Esquire: The importance of being authentic is perhaps your greatest strength. That’s the lonely life of an actor.
Gong Yoo: I talked a lot today.
Esquire: Should we talk about something else? I watched The Suspect again yesterday because I consider it to be your breakout role.
Gong Yoo: If you spend three to four months dieting and shaping your body for action scenes, you become mentally exhausted. Those who have never gone through that won’t understand it. Not sleeping, not eating, that’s torture.
Esquire: If Guardian was about loneliness, The Suspect is all about pain. But still, people thought that you took on that role because you wanted to regain your female audience. Once you’ve shaped your public image, you can either choose to break it or stay in it.
Gong Yoo: In fact, I knew what kind of misunderstanding it will bring. It’s stereotypical of an actor to want to do a one-man action movie after their military service. I didn’t want to do that. But even if I didn’t care what other people thought, they’d already made up their minds. I didn’t want them to think that I was out to break away from my image in Coffee Prince, but rather the role in The Suspect interested me.
Esquire: People talk a lot.
Gong Yoo: After a preview of The Suspect, the audience commented that it was too chaotic or the running time was too long. What can I do? I gave it my all.
Esquire: What about the TV series, Big?
Gong Yoo: People said that Big was the main reason why I did not want to do a drama again.
Esquire: Is that true?
Gong Yoo: Does perfect work exist? The cinematographer of Big [Kim Sihyeong] also worked on Love in the Moonlight. The same guy also worked on Descendants of the Sun and is close to the director of Guardian. The director of Big [Ji Byung-hyun] thought that I wanted to leave the drama industry because of him. I told him not to think like that.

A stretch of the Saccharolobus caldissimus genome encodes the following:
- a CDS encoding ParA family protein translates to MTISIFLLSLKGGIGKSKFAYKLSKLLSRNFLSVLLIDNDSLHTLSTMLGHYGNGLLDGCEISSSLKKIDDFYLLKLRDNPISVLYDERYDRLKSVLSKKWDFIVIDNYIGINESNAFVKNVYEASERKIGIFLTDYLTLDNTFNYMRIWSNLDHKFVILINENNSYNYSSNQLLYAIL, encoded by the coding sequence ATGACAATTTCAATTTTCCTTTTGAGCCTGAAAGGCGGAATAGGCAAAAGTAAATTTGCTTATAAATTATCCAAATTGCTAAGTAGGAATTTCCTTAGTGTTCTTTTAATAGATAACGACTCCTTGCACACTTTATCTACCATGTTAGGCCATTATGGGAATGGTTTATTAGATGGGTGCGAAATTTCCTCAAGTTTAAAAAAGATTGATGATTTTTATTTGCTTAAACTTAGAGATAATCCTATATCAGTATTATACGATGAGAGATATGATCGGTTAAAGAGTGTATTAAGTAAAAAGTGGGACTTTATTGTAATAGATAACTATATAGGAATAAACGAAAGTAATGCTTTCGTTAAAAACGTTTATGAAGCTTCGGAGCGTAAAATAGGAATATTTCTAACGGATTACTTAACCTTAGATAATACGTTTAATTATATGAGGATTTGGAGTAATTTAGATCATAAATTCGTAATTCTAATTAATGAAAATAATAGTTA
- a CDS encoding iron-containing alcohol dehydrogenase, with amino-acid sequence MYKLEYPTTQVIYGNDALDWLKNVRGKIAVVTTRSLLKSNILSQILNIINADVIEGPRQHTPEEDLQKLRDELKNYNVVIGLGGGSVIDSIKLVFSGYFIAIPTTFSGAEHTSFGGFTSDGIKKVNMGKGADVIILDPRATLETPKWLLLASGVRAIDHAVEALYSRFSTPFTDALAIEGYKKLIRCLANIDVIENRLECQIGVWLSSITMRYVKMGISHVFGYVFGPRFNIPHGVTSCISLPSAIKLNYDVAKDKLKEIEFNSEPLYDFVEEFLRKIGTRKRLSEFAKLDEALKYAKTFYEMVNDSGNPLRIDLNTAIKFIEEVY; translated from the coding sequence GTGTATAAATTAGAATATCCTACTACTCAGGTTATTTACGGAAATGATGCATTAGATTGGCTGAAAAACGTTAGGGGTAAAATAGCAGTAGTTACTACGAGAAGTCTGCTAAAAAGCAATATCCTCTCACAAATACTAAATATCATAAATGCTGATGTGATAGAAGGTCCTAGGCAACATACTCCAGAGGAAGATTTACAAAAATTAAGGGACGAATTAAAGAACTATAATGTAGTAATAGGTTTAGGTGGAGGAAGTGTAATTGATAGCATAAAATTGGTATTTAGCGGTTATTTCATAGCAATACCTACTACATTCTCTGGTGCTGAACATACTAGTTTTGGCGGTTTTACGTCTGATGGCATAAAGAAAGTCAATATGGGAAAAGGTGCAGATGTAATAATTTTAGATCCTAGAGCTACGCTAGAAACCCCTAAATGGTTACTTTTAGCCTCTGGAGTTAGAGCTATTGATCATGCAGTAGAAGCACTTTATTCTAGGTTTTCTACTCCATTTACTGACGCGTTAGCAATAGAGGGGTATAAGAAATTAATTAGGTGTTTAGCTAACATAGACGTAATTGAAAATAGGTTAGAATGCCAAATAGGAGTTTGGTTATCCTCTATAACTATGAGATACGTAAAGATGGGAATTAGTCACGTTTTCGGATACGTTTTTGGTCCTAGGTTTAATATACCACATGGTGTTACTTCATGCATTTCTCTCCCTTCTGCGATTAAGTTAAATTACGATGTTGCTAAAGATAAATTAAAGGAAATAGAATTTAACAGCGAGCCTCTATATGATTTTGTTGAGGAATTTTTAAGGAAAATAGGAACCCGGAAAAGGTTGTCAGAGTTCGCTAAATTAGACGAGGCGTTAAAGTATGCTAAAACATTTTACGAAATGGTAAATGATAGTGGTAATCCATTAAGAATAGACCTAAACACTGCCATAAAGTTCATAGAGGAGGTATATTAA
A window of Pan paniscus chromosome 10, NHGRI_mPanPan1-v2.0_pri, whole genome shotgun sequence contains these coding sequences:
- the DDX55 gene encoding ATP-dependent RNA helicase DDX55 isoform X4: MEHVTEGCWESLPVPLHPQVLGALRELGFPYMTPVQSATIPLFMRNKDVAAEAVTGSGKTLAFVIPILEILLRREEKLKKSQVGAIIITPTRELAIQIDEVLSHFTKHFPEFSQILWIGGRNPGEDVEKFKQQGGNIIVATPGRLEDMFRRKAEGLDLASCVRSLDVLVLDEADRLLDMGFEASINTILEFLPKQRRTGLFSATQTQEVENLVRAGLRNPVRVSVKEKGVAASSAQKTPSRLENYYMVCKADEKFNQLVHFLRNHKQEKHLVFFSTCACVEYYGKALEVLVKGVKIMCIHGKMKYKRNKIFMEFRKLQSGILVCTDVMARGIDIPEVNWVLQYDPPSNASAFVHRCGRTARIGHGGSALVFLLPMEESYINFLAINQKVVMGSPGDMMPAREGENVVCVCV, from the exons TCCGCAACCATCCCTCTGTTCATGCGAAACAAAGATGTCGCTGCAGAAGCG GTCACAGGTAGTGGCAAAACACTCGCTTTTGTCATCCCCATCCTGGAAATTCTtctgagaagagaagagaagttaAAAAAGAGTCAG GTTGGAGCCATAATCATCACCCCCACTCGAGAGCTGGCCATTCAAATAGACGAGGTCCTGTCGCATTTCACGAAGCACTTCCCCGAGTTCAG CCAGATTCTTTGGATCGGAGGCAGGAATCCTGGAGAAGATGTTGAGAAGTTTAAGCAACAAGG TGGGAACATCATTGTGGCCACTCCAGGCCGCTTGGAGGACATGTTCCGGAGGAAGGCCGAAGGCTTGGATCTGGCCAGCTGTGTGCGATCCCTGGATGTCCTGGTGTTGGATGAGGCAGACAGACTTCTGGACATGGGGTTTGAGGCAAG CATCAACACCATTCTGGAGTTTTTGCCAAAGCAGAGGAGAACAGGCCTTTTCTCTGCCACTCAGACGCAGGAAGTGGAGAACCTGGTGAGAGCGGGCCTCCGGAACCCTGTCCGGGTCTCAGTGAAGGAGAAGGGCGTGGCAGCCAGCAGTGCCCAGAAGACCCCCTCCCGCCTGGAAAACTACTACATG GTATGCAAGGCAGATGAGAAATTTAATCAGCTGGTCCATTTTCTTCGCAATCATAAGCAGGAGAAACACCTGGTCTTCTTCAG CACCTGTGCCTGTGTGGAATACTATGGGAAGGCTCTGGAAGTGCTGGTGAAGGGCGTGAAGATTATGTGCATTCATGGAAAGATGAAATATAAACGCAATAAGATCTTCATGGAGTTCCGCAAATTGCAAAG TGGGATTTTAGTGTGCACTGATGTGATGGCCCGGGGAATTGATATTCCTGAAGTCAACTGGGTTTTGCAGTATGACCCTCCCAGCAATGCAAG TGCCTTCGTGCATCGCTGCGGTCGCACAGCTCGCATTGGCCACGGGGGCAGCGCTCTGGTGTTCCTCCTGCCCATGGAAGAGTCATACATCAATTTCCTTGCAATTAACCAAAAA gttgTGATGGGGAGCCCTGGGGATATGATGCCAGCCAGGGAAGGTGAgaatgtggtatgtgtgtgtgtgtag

Esquire: Why so?
Gong Yoo: Actually, I have never blamed the directors or the writers. How does one continue to maintain success? 2016 and 2017 were special to me. If I had always wanted to do good, I would not have chosen the projects that I did. I should have weighed the pros and the cons more. But if I approached it that way, I would not be able to withstand the hardship. Even now, it’s hard for me to choose the projects that I want to do—it’s all a business and that’s the producer’s responsibility. I can’t keep doing it the way that I’ve been doing it. I want to do something that makes sense to me, the ups and downs of work is a secondary issue.
Esquire: With Train to Busan, The Age of Shadows and Guardian, you are at the peak of your career. It’s your heyday. To be honest, I don’t like that expression, I don’t want to define a time in life within a word.
Gong Yoo: I had a drinking session with Song Kang-ho [The Age of Shadows, Snowpiercer, The Host]. Since he is also from Gyeongsang, he finds it hard to open up to people. I guessed that we are from the same province and there are times when I can feel him even if he doesn’t say a word. During the drinking session, I told Kang-ho that I don’t know why my work has been well-received, and that I might have just been lucky. Kang-ho turned to me all serious and asked, “Why do you think that it’s luck? You’ve built it. Modesty is good, but you do not have to talk about it too much.” I had a lump in my throat when he said that.
Esquire: Right. It’s not luck. You built it, but you are also worried that people might think you’re being boastful.
Gong Yoo: Maybe it’s because my parents brought me up to be modest, and it’s also partly due to the training that I’ve received as a public figure. I hate not being sincere, but I’m afraid of opening up to anyone. It’s suffocating.